_{max} for active glucose transport. Indeed, Levitt et al. (28) reported a doubling of*V*
_{max} (and the expected decrease in apparent*K*
_{m}) when intact rats were shaken at 250 rpm to reduce impact of the unstirred layer. An increased apparent*V*
_{max} at higher glucose concentrations could account for the similarity in slopes of the uptake-delivery relationship observed here and by Kreikemeier et al. (26). The intervillar diffusion explanation would also account for the absence of a temporal rise and fall in glucose flow past the ileum following each increment in glucose infusion rate. Thus, in our modeling system, we chose to ignore the minor role of paracellular diffusion and explain increased uptake capacity with a change in*V*
_{max}.

#### Accommodation of intermittency of digesta flow.

The assumed linear decline in instantaneous*V*
_{max} from proximal to distal ends of the small intestine permitted calculation of a total *V*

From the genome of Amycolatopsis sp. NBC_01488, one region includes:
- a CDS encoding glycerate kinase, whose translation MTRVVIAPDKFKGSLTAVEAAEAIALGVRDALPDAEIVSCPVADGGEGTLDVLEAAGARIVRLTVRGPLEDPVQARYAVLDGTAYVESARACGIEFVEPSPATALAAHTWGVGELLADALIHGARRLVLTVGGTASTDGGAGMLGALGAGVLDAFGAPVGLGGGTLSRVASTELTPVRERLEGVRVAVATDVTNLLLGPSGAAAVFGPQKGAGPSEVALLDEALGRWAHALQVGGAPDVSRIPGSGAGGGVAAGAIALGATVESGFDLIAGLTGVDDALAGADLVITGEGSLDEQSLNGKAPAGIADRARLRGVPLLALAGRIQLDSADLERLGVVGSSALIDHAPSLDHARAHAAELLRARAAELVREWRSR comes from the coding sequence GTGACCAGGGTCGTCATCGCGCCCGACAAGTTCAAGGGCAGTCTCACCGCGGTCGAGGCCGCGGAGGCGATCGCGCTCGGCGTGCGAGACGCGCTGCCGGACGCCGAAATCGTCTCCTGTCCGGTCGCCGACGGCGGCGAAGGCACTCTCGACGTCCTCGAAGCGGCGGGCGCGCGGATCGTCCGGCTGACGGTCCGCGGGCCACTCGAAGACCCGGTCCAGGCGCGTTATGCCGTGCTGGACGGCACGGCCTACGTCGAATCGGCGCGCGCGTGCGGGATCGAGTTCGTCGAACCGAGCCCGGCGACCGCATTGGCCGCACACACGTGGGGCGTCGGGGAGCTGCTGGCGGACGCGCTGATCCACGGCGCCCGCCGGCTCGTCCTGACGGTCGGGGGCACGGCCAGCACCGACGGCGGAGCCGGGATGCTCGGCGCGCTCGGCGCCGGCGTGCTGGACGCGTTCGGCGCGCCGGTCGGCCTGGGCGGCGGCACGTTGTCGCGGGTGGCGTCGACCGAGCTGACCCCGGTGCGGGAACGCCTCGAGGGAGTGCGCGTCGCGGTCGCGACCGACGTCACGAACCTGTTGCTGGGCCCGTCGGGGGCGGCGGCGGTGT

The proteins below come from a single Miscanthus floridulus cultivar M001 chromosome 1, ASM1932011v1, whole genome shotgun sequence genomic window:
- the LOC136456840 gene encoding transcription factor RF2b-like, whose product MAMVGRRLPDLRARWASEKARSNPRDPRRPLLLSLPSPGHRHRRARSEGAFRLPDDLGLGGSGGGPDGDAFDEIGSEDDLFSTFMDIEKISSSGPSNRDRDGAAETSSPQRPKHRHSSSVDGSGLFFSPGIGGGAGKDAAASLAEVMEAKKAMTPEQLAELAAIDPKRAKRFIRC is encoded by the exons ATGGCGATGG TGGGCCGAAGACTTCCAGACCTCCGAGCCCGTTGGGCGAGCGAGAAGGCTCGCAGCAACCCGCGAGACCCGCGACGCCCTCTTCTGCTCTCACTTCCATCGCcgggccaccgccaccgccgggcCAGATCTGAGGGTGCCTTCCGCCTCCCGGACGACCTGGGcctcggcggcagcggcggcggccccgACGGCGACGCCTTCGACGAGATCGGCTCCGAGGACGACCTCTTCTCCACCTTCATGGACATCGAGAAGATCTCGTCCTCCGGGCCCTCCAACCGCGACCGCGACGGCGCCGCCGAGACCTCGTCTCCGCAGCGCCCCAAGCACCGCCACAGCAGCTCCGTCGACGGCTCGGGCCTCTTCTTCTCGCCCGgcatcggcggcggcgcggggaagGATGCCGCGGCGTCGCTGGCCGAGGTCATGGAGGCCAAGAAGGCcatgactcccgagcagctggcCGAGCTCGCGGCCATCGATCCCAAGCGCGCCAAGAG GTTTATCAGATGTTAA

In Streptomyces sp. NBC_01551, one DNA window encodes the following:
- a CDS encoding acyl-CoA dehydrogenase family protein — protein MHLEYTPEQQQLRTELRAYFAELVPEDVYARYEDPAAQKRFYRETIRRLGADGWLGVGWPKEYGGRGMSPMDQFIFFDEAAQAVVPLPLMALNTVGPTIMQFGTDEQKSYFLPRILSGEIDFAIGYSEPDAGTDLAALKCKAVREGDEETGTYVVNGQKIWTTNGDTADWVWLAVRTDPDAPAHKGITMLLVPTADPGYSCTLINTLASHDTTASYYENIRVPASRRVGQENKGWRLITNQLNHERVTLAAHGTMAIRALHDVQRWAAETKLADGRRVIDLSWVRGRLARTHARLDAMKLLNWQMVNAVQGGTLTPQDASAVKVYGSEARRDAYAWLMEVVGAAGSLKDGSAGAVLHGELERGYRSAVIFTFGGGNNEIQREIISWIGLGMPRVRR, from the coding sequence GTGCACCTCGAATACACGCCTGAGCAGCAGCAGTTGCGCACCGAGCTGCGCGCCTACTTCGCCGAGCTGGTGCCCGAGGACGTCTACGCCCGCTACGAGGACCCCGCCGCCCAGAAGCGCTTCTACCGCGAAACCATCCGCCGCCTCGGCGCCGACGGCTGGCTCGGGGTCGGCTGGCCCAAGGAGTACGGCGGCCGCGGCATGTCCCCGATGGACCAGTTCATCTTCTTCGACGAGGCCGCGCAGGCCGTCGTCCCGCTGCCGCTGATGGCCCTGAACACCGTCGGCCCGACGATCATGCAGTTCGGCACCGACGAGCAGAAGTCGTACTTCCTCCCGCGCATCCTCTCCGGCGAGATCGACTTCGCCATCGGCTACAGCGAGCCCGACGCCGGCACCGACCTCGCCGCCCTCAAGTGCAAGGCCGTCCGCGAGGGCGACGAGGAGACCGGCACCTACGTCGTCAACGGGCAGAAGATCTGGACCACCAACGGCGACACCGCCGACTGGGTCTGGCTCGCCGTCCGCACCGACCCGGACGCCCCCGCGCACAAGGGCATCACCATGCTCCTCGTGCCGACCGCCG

_{max} for the entire length (4,000 cm) as 2,000
. Linear and quadratic effects of period on total*V*
_{max} were both statistically significant (*P* = 0.008 and 0.009, respectively), but linear regression against glucose infusion rate only explained 14% of the variation in estimated total*V*
_{max} (Fig.6
*A*). Ileal fluid flow rate, however, accounted for 39% of the total*V*
_{max} variance (Fig. 6
*B*). For each liter per hour increase in flow, total*V*
_{max} decreased by 449 mmol/h because fewer transporters are needed with increased flow when that flow is due to a longer gush in from the stomach, as we have assumed in our calculations (*Eq. 3
*). All other factors being constant, increased volume flow does not affect rates of glucose disappearance at any point along the intestine (*Eq. 2
*); there is just a greater proportion of the intestine in contact with digesta at all moments in time and, therefore, a higher rate of solute uptake from the entire tract. Effects of glucose infusion on digesta flow rates were similar to those observed for total*V*
_{max}: linear and quadratic increases with each period were significant (*P* = 0.08 and 0.04, respectively), but glucose infusion rate accounted for only 15% of flow variation (Fig.6
*C*). The synergy between flow rate and total *V*
_{max}can be captured by multiplying the two together or adjusting total*V*